Clinical documentation improvement

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Clinical documentation improvement (CDI), also known as "clinical documentation integrity", is the best practices, processes, technology, people, and joint effort between providers and billers that advocates the completeness, precision, and validity of provider documentation inherent to transaction code sets (e.g. ICD-10-CM, ICD-10-PCS, CPT, HCPCS) sanctioned by the Health Insurance Portability and Accountability Act in the United States.

The profession was developed in response to the Centers for Medicare and Medicaid Services (CMS) Diagnostic-Related Group (DRG) system in 1983 and gained greater notice around 2007 with CMS's transition to Medicare-Severity Diagnosis-Related Groups.[1] With the expansion of risk-adjusted value-based payment and quality measures and increasing accountability by regulatory agencies, CDI now impacts at least 20 different models affecting payers, facilities, and providers.

CDI professionals act as intermediaries between Inpatient coders who translate diagnoses into data and healthcare providers and nurses. As many clinical coders don't have patient care backgrounds, and healthcare providers might not realize the importance of accurate documentation, the CDI professional serves to make the connection between these two groups.[1] CDI professionals should be familiar with Medicare Severity DRGs (MS-DRG) ICD-9 to ICD-10 coding.

The Association of Clinical Documentation Integrity Specialists (ACDIS), part of Simplify Compliance, LLC, is a provider of integrated information, education, training, and consulting products and services in healthcare regulation and compliance. ACDIS provides the Certified Clinical Documentation Specialist (CCDS) and CCDS-Outpatient (CCDS-O) certifications, CDI boot camps, online learning, books, and webinars.[2] The Association for Integrity in Health Care Documentation (AIHCD) offers a C-CDI certification. The American Health Information Management Association (AHIMA), which also offers the certified documentation improvement professional (CDIP) credential.[1]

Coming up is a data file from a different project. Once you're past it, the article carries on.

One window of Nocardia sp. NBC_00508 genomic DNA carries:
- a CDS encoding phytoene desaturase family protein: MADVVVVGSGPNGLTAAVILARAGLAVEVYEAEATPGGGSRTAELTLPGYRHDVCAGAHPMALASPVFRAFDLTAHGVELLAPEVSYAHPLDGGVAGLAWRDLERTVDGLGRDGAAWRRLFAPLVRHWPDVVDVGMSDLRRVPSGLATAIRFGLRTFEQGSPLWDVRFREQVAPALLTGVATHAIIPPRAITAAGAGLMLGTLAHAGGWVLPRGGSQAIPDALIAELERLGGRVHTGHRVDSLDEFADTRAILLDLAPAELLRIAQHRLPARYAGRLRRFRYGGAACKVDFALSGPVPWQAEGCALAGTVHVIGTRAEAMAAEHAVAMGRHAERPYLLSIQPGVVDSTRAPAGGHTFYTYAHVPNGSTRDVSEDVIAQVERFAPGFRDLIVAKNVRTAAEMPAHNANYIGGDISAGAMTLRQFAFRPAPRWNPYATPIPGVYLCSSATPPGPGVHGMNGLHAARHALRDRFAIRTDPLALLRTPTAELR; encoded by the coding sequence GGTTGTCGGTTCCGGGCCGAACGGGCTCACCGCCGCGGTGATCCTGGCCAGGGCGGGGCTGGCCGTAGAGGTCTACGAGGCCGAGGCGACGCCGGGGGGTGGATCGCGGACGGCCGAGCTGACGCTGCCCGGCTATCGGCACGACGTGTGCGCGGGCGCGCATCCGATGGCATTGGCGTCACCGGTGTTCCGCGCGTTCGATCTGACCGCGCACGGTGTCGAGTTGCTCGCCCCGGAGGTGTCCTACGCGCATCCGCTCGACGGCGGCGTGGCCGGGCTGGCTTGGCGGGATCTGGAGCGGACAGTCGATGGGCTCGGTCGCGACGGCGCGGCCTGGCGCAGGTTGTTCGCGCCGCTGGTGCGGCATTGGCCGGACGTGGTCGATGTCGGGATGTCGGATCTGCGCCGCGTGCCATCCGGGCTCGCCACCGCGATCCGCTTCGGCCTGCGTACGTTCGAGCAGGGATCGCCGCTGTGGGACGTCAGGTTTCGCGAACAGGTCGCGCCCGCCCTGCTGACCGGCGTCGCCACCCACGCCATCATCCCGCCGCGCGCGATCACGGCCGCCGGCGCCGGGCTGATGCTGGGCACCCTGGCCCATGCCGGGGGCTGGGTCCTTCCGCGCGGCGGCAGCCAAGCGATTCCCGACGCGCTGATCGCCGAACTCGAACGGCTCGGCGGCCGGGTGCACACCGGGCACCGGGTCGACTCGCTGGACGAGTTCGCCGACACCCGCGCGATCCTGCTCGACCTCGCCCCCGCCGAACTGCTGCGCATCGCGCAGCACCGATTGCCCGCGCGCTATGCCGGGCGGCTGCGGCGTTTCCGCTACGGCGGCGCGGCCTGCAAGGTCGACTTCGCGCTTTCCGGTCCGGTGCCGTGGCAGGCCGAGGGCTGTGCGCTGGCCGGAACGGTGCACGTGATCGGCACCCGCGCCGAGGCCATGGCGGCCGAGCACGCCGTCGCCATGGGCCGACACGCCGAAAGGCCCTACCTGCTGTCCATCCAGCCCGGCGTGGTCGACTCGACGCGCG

To remain competitive in the value-based care ecosystem, hospitals depend on the CDIS. To support reimbursements, payers rely on clinical documentation and precise coding. Additionally, a lack of information or assigning DRGs with a lower relative weight may cause hospitals to lose out on reimbursements and face value-based penalties. There have been cases where healthcare providers missed out on incentive payments due to a lack of achievement documentation to show payers.

Hospitals can prevent such mishaps by leveraging a skilled CDI team. According to a 2016 Black Book Market Research survey, almost 90% of hospitals that employed a strong CDI program with skilled specialists earned at least $1.5 million more through reimbursements and healthcare revenue. Most of the additional revenue came from improving key performance indicators (KPIs) such as the Case Mix Index (CMI) through CDI. [3]

Healthcare documentation serves as a legal document, validates the patient care provided, facilitates claims processing, coding, billing and reimbursement, and facilitates quality reviews.[4]

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  1. ^ a b c Brown, Linda Renee (February 2013). "The secret life of a clinical documentation improvement specialist". Nursing. 43 (2)(Supplement 1): 10–12. doi:10.1097/01.NURSE.0000426541.97687.87.[permanent dead link]
  2. ^ "About ACDIS". Retrieved 17 Apr 2014.
  3. ^ "CDI Specialists: The Unsung Heroes of the Healthcare Industry". Retrieved 16 Nov 2022.
  4. ^ Hailes, John (2012). "Truly Understanding Clinical Documentation Improvement for ICD-10" (PDF). U.S. Indian Health Service. Archived from the original (PDF) on 19 April 2014. Retrieved 17 Apr 2014.